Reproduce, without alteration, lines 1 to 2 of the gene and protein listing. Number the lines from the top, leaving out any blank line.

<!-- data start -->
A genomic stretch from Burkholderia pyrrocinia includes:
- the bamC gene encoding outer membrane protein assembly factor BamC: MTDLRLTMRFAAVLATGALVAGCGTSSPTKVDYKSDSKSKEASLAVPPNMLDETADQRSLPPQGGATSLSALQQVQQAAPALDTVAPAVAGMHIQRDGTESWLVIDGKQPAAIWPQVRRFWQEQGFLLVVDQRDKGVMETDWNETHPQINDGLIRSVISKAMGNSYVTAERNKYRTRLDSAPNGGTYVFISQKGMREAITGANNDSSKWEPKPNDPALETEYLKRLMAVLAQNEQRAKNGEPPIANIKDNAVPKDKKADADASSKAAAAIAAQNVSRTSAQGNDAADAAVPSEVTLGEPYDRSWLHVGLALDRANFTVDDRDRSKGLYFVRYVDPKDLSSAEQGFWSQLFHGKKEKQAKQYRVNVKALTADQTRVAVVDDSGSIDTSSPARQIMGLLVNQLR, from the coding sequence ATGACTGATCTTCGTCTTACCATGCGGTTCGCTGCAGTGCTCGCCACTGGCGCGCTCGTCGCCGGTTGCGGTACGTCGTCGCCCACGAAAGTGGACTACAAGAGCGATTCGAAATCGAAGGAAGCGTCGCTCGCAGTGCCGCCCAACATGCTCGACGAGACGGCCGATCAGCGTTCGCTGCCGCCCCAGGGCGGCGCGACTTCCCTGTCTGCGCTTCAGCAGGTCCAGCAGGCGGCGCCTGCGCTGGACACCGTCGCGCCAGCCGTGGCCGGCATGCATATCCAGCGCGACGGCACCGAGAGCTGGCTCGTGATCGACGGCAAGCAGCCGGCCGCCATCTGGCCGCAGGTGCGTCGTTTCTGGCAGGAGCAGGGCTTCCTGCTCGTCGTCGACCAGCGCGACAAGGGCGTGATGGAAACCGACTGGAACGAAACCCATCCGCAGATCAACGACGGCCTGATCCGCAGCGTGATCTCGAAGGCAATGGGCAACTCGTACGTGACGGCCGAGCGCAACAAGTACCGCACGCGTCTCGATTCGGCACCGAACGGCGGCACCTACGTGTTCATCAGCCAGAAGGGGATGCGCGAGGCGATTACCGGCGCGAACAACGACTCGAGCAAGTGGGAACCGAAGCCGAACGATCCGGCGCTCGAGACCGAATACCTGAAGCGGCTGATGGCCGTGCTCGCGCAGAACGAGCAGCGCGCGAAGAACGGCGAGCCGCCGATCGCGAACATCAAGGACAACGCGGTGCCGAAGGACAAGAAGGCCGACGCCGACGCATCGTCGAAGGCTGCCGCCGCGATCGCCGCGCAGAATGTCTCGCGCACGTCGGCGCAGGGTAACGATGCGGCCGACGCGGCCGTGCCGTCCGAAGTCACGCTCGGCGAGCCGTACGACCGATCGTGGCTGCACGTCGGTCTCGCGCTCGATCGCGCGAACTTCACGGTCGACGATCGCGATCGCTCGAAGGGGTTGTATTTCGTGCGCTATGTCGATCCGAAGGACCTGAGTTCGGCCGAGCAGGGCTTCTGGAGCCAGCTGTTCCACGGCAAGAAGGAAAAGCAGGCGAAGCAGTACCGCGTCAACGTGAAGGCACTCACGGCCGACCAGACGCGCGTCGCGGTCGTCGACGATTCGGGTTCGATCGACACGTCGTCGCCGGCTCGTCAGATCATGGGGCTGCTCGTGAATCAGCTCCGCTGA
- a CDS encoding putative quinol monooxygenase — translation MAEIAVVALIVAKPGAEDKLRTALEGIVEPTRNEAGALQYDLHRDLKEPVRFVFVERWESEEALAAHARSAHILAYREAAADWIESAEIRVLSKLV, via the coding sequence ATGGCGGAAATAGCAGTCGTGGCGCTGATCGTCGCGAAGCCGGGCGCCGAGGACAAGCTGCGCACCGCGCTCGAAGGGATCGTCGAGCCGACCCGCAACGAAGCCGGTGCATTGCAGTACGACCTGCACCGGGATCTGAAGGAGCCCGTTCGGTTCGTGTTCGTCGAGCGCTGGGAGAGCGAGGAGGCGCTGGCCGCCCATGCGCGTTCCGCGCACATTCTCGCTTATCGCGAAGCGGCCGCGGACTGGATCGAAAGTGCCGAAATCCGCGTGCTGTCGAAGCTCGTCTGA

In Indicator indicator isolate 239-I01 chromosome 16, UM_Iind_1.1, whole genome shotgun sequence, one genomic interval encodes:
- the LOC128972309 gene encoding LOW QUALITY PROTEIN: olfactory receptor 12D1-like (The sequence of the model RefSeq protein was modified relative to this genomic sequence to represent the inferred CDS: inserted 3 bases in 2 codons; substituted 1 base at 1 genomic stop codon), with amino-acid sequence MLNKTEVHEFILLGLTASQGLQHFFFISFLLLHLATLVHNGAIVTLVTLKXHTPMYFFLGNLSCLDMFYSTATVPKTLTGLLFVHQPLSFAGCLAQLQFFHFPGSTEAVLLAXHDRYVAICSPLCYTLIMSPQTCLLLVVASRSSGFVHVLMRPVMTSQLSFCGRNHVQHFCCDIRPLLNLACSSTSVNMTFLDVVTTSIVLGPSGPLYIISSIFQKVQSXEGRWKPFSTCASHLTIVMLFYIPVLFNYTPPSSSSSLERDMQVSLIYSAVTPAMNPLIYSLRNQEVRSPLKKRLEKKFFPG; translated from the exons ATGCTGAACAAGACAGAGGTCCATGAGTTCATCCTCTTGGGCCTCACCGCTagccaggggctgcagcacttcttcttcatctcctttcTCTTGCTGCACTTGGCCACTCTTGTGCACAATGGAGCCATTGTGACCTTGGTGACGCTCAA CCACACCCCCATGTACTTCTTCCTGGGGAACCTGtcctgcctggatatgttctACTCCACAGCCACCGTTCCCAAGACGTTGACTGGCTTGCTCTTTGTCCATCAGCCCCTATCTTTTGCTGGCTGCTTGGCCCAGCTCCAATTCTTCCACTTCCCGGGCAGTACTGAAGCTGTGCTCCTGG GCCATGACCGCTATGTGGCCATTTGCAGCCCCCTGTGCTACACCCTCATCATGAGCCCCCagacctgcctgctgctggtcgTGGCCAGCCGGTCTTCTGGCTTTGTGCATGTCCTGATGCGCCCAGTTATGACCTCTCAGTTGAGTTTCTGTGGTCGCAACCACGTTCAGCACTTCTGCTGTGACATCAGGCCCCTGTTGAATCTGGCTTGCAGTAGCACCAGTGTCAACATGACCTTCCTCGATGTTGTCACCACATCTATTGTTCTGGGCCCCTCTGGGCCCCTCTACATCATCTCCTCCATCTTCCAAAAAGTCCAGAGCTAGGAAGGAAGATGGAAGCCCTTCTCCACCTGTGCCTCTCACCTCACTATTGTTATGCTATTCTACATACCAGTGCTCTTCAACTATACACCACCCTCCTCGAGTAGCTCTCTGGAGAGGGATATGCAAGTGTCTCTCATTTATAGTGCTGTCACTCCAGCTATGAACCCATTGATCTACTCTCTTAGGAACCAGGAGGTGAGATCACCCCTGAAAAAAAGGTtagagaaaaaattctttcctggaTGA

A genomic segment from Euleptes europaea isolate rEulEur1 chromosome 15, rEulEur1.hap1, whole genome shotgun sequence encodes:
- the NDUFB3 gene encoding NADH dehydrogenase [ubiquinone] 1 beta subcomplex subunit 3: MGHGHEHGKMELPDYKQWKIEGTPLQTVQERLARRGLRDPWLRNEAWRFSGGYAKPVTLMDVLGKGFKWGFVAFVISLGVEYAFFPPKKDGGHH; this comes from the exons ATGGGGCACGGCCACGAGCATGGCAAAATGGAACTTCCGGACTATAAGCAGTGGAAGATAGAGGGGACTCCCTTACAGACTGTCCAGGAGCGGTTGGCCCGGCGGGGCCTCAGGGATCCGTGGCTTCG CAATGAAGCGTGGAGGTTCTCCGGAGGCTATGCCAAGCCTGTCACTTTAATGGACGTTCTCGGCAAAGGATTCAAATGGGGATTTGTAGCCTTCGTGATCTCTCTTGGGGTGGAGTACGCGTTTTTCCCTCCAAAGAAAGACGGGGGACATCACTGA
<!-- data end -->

A genomic stretch from Burkholderia pyrrocinia includes:
- the bamC gene encoding outer membrane protein assembly factor BamC: MTDLRLTMRFAAVLATGALVAGCGTSSPTKVDYKSDSKSKEASLAVPPNMLDETADQRSLPPQGGATSLSALQQVQQAAPALDTVAPAVAGMHIQRDGTESWLVIDGKQPAAIWPQVRRFWQEQGFLLVVDQRDKGVMETDWNETHPQINDGLIRSVISKAMGNSYVTAERNKYRTRLDSAPNGGTYVFISQKGMREAITGANNDSSKWEPKPNDPALETEYLKRLMAVLAQNEQRAKNGEPPIANIKDNAVPKDKKADADASSKAAAAIAAQNVSRTSAQGNDAADAAVPSEVTLGEPYDRSWLHVGLALDRANFTVDDRDRSKGLYFVRYVDPKDLSSAEQGFWSQLFHGKKEKQAKQYRVNVKALTADQTRVAVVDDSGSIDTSSPARQIMGLLVNQLR, from the coding sequence ATGACTGATCTTCGTCTTACCATGCGGTTCGCTGCAGTGCTCGCCACTGGCGCGCTCGTCGCCGGTTGCGGTACGTCGTCGCCCACGAAAGTGGACTACAAGAGCGATTCGAAATCGAAGGAAGCGTCGCTCGCAGTGCCGCCCAACATGCTCGACGAGACGGCCGATCAGCGTTCGCTGCCGCCCCAGGGCGGCGCGACTTCCCTGTCTGCGCTTCAGCAGGTCCAGCAGGCGGCGCCTGCGCTGGACACCGTCGCGCCAGCCGTGGCCGGCATGCATATCCAGCGCGACGGCACCGAGAGCTGGCTCGTGATCGACGGCAAGCAGCCGGCCGCCATCTGGCCGCAGGTGCGTCGTTTCTGGCAGGAGCAGGGCTTCCTGCTCGTCGTCGACCAGCGCGACAAGGGCGTGATGGAAACCGACTGGAACGAAACCCATCCGCAGATCAACGACGGCCTGATCCGCAGCGTGATCTCGAAGGCAATGGGCAACTCGTACGTGACGGCCGAGCGCAACAAGTACCGCACGCGTCTCGATTCGGCACCGAACGGCGGCACCTACGTGTTCATCAGCCAGAAGGGGATGCGCGAGGCGATTACCGGCGCGAACAACGACTCGAGCAAGTGGGAACCGAAGCCGAACGATCCGGCGCTCGAGACCGAATACCTGAAGCGGCTGATGGCCGTGCTCGCGCAGAACGAGCAGCGCGCGAAGAACGGCGAGCCGCCGATCGCGAACATCAAGGACAACGCGGTGCCGAAGGACAAGAAGGCCGACGCCGACGCATCGTCGAAGGCTGCCGCCGCGATCGCCGCGCAGAATGTCTCGCGCACGTCGGCGCAGGGTAACGATGCGGCCGACGCGGCCGTGCCGTCCGAAGTCACGCTCGGCGAGCCGTACGACCGATCGTGGCTGCACGTCGGTCTCGCGCTCGATCGCGCGAACTTCACGGTCGACGATCGCGATCGCTCGAAGGGGTTGTATTTCGTGCGCTATGTCGATCCGAAGGACCTGAGTTCGGCCGAGCAGGGCTTCTGGAGCCAGCTGTTCCACGGCAAGAAGGAAAAGCAGGCGAAGCAGTACCGCGTCAACGTGAAGGCACTCACGGCCGACCAGACGCGCGTCGCGGTCGTCGACGATTCGGGTTCGATCGACACGTCGTCGCCGGCTCGTCAGATCATGGGGCTGCTCGTGAATCAGCTCCGCTGA